#206 Prof Nicola Hodges & Dr Keith Lohse - The Difference Between Learning and Performing


Manage episode 341545668 series 2434733
By Dan Abrahams. Discovered by Player FM and our community — copyright is owned by the publisher, not Player FM, and audio is streamed directly from their servers. Hit the Subscribe button to track updates in Player FM, or paste the feed URL into other podcast apps.

In this episode I welcome back Professor Nicola Hodges. This time Nikki is joined by Dr Keith Lohse.

Nikki is a Professor at the University of British Columbia (UBC), Vancouver in the School of Kinesiology. She runs the Motor Skills Laboratory at UBC where she studies the mechanisms of motor skill learning. Her research focuses on processes involved in watching, learning and predicting from others, and how practice should be best structured to bring about long-term enhancement of motor skills and high-level performance. She has published over 100 peer-reviewed articles and chapters and has consulted at a number of leading sporting organisations and governing bodies.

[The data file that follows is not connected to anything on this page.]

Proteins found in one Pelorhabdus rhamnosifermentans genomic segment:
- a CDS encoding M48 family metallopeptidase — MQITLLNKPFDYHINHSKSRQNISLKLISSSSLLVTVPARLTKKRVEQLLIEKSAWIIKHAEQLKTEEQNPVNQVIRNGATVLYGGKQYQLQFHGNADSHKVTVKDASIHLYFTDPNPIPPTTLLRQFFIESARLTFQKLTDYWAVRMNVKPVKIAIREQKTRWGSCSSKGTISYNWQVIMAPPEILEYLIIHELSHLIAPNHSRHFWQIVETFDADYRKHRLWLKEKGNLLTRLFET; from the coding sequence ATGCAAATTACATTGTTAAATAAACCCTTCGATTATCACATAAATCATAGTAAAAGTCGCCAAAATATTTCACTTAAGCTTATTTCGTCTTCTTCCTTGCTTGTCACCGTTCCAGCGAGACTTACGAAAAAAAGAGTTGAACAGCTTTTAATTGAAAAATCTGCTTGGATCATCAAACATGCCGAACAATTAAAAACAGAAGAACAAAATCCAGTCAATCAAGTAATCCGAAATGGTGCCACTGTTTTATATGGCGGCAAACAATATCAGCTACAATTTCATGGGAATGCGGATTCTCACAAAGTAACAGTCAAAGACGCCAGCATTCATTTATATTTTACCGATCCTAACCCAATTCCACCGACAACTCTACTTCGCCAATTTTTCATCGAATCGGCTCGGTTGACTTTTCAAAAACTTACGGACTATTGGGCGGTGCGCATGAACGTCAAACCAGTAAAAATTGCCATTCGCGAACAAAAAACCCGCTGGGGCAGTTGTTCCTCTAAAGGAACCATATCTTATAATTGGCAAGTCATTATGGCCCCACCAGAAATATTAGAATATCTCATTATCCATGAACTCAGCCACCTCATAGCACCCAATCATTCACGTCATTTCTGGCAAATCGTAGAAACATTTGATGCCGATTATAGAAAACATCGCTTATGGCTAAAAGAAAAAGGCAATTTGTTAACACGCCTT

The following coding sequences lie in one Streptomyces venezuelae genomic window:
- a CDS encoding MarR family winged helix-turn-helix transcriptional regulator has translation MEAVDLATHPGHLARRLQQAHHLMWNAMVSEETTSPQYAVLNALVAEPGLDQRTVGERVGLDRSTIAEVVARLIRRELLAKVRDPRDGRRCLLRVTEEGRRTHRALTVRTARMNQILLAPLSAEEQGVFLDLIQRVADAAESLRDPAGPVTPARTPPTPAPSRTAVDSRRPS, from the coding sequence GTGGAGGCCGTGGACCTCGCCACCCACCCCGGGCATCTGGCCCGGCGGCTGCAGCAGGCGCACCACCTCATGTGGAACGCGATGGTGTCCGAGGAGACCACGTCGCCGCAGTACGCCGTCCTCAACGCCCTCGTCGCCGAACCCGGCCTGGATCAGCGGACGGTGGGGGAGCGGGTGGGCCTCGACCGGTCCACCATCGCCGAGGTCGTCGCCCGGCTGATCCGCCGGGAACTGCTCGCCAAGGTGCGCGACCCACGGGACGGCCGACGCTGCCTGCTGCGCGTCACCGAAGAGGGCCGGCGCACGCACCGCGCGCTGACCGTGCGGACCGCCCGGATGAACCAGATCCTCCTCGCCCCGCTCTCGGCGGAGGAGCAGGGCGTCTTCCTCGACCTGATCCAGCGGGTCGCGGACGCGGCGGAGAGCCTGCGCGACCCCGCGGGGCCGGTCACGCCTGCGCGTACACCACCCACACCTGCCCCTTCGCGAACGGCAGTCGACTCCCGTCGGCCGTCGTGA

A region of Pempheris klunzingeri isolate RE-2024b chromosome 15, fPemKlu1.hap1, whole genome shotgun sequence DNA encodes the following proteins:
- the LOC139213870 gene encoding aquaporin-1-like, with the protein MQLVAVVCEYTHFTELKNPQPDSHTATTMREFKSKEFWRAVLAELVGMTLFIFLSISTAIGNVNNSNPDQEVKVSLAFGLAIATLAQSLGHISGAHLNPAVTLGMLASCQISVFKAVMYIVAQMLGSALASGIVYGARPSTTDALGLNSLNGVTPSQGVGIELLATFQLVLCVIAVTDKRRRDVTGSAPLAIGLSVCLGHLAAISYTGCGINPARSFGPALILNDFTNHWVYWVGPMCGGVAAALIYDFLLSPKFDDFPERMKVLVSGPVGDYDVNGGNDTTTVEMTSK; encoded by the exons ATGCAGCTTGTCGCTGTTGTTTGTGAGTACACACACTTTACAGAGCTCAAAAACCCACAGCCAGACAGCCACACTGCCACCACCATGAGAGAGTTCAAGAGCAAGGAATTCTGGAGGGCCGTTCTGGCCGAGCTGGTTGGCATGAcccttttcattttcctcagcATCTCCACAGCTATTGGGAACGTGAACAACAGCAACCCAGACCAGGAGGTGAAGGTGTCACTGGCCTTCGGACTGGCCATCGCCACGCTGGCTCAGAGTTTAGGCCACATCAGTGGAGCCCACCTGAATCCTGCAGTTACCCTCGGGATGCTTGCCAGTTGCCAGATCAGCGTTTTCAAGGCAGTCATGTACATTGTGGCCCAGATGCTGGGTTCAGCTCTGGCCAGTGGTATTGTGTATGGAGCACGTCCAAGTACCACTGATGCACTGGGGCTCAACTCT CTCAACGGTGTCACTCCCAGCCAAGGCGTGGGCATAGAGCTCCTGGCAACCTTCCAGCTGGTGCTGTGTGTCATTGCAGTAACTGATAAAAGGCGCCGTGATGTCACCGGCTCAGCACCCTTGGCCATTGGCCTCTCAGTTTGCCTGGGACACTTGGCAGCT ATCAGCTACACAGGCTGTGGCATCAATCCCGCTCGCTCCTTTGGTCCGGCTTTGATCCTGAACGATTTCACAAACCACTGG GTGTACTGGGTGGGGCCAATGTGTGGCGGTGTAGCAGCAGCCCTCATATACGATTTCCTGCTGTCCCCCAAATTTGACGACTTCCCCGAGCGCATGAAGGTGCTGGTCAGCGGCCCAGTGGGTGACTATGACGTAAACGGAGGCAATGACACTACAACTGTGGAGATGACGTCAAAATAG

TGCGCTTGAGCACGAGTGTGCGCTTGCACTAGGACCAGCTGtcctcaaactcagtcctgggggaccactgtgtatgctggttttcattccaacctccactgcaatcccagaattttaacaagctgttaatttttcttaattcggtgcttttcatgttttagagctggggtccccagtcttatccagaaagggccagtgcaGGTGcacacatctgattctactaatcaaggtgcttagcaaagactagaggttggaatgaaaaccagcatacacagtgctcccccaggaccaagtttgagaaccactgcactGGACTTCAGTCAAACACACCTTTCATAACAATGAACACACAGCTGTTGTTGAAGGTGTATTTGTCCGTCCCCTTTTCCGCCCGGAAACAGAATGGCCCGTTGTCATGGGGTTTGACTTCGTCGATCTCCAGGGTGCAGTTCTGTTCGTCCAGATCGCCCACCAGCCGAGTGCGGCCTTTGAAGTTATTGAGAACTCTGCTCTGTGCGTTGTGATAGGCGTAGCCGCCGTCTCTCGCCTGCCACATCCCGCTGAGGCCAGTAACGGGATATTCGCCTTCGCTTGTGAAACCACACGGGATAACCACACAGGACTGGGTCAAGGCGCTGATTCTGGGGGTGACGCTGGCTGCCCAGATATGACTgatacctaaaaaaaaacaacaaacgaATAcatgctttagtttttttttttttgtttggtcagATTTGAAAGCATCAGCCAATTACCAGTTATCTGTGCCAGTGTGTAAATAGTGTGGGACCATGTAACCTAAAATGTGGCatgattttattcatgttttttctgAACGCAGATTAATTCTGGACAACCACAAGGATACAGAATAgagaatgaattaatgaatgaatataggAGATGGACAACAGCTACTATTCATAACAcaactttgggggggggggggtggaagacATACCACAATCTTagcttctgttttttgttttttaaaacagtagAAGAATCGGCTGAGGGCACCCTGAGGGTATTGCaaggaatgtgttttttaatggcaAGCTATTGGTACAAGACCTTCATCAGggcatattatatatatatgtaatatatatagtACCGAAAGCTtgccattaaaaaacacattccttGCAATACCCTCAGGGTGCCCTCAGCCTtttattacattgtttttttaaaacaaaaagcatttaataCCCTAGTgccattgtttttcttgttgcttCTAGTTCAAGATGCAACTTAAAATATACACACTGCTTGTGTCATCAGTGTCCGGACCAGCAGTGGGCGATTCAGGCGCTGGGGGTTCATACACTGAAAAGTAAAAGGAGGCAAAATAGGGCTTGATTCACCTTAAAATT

Keith is Associate Professor of Physical Therapy and Neurology at Washington University School of Medicine in St Louis. He received his PhD in cognitive psychology from the University of Colorado, before undertaking post doctoral studies in Nikki’s lab at UBC. Keith focuses on measurement, design, and analysis as they pertain to rehabilitation science and clinical practice. With rehabilitation being a complex, dynamic process with many interacting factors at physiological, psychological, and sociological levels, Keith specialises in analytical and predictive modelling techniques to help disentangle these problems and mechanistically explore the rehabilitation process.

In this episode, we discuss a paper Nikki and Keith have co-authored titled: “An extended challenge-based framework for practice design in sports coaching” found here https://www.researchgate.net/publication/357785323_An_extended_challenge-based_framework_for_practice_design_in_sports_coaching which builds on the original challenge-point work published 20 years ago. Specifically, they emphasise the importance of the challenge-point framework as a model of motor learning, and expand this framework to apply to sports coaching (giving practical suggestions for coaches to use in their practice).

223 episodes